If you use more than one networked service, the odds are good that at some point you've caught yourself repeating an action one time too many and wishing you could tell the Internet to do it for you. Maybe you want an easier way to import a feed into Facebook, or you want to ping a friend every time you star something in Google Reader, or maybe you want a text reminder to call your mom every Friday at 3 p.m.
IfThisThenThat (IfTTT) lets you create automatically triggered actions based on a wide range of networked services. It can free up your mental space tremendously. Here's how to get started.
Head over to the invite page and use the code CNETHOWTOALLSTARS to get your beta invite.
Confirm your e-mail and basic info, then log in.
Get started! Click the "Create" tab at the top right, then click "this." You're faced with a large, colorful array of channels (Web services and other widgets that can provide triggers for actions). You may have an idea in mind, or you may want to browse for inspiration, which is present in abundance.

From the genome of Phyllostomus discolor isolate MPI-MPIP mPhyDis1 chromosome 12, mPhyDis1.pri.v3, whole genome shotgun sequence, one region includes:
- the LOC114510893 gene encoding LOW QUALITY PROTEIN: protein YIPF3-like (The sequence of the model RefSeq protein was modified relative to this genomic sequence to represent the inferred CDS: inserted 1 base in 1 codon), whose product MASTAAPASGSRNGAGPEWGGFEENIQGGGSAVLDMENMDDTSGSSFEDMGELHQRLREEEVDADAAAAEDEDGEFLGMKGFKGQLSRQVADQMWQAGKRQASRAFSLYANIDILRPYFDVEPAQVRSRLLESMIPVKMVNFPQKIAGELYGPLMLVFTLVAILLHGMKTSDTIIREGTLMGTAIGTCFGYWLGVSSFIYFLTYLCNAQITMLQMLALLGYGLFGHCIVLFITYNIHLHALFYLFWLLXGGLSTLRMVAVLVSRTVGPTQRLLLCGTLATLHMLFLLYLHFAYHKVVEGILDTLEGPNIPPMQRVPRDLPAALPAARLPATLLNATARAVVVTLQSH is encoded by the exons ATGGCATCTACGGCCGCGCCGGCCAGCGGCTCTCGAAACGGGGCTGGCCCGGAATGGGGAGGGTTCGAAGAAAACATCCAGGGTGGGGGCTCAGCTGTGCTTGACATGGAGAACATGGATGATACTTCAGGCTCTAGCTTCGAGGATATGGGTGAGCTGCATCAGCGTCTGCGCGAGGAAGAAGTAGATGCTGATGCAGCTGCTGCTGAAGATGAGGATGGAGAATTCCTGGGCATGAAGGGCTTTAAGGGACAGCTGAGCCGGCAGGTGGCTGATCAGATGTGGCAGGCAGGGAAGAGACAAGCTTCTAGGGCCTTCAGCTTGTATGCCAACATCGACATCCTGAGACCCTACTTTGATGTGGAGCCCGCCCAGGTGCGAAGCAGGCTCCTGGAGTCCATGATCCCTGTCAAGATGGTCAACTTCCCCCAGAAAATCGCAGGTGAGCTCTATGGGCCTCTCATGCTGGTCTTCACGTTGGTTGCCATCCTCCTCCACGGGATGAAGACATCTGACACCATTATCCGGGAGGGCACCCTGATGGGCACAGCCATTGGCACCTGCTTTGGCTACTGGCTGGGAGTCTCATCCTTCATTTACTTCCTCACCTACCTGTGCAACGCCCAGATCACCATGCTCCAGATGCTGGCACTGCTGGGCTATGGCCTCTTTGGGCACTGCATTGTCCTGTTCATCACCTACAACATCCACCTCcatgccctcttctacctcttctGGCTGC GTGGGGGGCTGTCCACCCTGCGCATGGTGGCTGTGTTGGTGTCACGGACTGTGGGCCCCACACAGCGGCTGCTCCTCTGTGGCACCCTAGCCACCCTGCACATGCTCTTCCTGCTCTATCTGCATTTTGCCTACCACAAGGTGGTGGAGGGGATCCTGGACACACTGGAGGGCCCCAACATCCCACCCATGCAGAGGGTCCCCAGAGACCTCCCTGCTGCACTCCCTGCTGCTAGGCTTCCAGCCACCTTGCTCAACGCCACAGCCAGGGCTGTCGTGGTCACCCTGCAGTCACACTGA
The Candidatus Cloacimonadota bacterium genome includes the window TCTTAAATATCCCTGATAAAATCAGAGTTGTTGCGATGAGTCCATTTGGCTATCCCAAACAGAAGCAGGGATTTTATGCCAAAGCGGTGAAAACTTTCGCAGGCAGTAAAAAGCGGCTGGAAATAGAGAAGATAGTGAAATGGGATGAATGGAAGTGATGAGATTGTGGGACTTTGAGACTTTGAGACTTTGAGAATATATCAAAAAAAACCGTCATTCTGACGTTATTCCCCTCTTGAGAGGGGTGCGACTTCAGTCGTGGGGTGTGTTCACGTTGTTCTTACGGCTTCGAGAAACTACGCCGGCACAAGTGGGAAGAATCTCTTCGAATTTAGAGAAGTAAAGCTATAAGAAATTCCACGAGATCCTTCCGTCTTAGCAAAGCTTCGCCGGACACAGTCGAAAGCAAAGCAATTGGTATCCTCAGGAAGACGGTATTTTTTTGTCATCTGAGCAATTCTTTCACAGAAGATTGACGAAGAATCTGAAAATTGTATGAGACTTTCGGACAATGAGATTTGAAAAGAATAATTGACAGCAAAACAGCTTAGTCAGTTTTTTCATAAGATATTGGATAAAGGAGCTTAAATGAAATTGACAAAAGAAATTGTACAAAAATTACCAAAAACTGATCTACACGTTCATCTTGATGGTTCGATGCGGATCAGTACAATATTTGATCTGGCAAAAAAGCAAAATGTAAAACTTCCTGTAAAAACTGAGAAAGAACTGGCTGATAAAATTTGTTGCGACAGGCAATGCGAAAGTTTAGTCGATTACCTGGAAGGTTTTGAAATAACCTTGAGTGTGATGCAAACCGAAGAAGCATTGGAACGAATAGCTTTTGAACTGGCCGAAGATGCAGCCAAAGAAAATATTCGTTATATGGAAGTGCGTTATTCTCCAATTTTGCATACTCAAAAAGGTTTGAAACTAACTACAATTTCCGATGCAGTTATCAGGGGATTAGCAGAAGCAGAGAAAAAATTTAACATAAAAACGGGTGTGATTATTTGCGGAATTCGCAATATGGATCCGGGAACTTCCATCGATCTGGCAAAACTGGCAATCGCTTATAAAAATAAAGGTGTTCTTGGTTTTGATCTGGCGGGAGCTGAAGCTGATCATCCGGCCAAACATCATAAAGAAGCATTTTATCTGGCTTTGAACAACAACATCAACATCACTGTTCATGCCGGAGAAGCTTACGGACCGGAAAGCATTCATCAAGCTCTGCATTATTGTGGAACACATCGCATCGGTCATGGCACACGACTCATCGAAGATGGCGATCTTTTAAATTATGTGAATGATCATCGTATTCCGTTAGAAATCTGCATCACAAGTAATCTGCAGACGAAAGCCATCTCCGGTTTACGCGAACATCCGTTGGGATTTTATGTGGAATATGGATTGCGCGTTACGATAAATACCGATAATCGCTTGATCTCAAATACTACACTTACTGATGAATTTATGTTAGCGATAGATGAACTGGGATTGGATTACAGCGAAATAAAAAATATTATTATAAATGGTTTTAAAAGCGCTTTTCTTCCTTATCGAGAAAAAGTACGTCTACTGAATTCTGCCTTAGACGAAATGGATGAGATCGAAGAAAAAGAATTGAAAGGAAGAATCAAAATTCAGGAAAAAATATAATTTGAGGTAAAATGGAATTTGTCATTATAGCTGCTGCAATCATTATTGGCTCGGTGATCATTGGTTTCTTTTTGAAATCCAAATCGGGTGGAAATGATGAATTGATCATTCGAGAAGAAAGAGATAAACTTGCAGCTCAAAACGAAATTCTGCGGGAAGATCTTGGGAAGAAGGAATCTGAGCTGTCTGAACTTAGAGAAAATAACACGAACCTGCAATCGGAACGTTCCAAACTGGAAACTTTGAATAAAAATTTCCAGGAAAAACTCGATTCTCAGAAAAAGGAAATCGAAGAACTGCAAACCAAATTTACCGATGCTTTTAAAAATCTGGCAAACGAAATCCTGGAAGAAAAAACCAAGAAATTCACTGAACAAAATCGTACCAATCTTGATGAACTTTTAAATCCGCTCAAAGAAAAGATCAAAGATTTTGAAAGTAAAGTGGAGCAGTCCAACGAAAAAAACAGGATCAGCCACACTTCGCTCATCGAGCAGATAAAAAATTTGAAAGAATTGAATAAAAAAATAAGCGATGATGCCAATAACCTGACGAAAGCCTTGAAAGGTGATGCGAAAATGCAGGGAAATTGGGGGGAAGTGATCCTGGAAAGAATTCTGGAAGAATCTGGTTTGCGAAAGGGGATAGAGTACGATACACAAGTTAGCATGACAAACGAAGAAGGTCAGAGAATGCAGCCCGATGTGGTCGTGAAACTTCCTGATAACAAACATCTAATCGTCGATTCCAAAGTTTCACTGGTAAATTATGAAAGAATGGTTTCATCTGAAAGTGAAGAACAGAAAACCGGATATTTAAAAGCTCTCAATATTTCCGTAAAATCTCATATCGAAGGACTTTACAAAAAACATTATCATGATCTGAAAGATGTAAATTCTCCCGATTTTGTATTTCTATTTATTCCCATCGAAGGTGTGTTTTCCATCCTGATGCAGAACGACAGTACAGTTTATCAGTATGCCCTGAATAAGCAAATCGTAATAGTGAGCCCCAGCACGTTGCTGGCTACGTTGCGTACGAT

Once you've selected a channel for your trigger, you need to activate it. You only need to do this once for any given channel, and it gives IfTTT access to whatever feed or info is bundled into the channel. This might also involve specifying an RSS address or a phone number or some other nugget of information.
Once the channel is activated, you'll need to select a specific trigger. In the example below, I'm using Foursquare, but different channels offer different actions, so be sure to explore.(Credit: Rob Lightner)
Now that you've created a trigger, just tell IfTTT what to do when it goes off. Click "that" to bring up the action channels. (Watch out for further inspiration, too!) Select one, activate it if necessary, and then select "Create Action" at the bottom.
That's all it takes. As of now, you can only have 10 ten active triggers. That's quite a few, though some users will of course crave more. I expect expanded options (maybe at a premium) from IfTTT in the not-too-distant future. For now, though, it's plenty of fun and adds real value to those of us with heavily networked lives.